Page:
Interestingly, the gods weren’t really all that important. Don’t get me wrong, the fact that they existed and made the men in this series Warriors was integral to the overall story arc for the series. But, the details of which god had what powers (etc.) wasn’t something that a reader needed to worry about or remember. Contrast that to the Lords of the Underworld series (which I love), and we have two ends of the spectrum with how much of a role the gods themselves play. I liked the background role they played here versus being front-and-center, in your face, causing all kinds of direct problems with the relationship development that they do in some other series. The ladies were also generally not weak, whiney, pathetic women. They went into battle (albeit magical battle) and I wasn’t questioning them being there. The dialogue, with the exception of the accent (which I will address in the cons section), wasn’t too cheesy and was easy to digest. Overall, the entire story arc was something that was easy to digest and easier to route for the good guys. Finally, it was a nice surprise to get a few other magical beings tossed into the mix – kept things from getting too stale, and let characters die yet live on, without feeling like the author wussed out and contrived some too-easy way out of letting the character get what was coming based on the course of the plot to that point.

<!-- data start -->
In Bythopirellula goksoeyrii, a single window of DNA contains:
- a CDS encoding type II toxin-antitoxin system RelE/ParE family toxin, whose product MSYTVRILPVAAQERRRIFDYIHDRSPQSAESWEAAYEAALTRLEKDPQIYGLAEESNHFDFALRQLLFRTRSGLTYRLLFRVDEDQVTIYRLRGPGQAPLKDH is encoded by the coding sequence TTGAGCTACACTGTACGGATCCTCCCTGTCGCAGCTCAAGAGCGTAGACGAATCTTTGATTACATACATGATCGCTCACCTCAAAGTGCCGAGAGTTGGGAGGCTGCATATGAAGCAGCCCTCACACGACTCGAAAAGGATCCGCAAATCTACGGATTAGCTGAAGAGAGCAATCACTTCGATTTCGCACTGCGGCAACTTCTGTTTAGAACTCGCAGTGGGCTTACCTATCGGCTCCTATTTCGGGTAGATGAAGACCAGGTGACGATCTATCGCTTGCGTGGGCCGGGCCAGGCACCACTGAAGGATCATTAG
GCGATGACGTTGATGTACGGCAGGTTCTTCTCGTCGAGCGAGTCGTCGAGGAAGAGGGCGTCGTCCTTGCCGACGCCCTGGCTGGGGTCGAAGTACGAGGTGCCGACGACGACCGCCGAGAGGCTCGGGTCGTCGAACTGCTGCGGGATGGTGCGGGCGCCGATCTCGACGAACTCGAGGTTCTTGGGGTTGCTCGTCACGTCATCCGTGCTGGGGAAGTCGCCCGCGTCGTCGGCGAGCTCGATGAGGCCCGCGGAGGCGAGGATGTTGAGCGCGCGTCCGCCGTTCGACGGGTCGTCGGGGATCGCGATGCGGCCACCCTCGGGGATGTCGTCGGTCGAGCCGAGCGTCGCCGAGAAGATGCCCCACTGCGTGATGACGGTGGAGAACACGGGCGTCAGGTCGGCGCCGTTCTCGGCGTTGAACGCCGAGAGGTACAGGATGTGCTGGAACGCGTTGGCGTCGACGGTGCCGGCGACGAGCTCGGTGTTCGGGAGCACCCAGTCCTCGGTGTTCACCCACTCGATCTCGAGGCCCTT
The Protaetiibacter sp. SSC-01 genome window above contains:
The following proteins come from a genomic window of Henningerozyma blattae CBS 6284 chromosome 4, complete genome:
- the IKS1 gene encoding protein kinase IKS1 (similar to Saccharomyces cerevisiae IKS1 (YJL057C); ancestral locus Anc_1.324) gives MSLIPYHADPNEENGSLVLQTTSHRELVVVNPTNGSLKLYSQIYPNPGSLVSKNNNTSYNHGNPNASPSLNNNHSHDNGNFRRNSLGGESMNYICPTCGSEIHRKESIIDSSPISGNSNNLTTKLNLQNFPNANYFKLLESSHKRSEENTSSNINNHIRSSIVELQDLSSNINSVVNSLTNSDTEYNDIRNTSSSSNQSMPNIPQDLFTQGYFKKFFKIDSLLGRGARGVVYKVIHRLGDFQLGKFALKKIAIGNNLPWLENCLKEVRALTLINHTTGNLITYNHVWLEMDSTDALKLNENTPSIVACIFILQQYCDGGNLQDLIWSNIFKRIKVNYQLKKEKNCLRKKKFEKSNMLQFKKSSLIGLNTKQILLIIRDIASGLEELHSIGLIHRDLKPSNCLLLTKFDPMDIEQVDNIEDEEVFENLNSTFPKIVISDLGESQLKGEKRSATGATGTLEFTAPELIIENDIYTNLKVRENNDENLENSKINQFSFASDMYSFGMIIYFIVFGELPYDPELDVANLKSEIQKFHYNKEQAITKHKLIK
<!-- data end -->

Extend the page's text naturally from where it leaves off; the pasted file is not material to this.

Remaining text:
The bad. Well, it’s inevitable. Like in all these books where good can’t exist without bad, and vice versa, this series too had its areas for improvement. There were small and large issues. Plot inconsistencies and holes can seem little, but in my mind they are always large. They indicate, to me, a failure in planning by the author or laziness. Small items that are inconsistent seem more like laziness to me (but, I am not an author of anything more than short stories). And there were a number of small items, that really nagged at me the whole way through. For example, Gwen joins the folks in the castle in the first book. But then in the second book, there are statements about it being so long since anyone new came to the castle. But, these two books weren’t exactly set months apart. That one stuck with me, and reared its head a few times throughout the series. Then, the fact that Jason could not know he had magic, study up and practice and learn all that Declan did and more in less than a year? Please…. That’s too much of a stretch of reality, even for a fantasy book for me. Part of the problem is that when fantasy tries to keep a foot in reality, the fantastical aspects should be the only ones that are fantastical. You know, if I am going to suspend reality for the notion that there are gods and druids, but still be required to believe in security at famous places and cars being normal, then I don’t want to all of a sudden have every human be able to teleport their mail. Maybe that’s just me…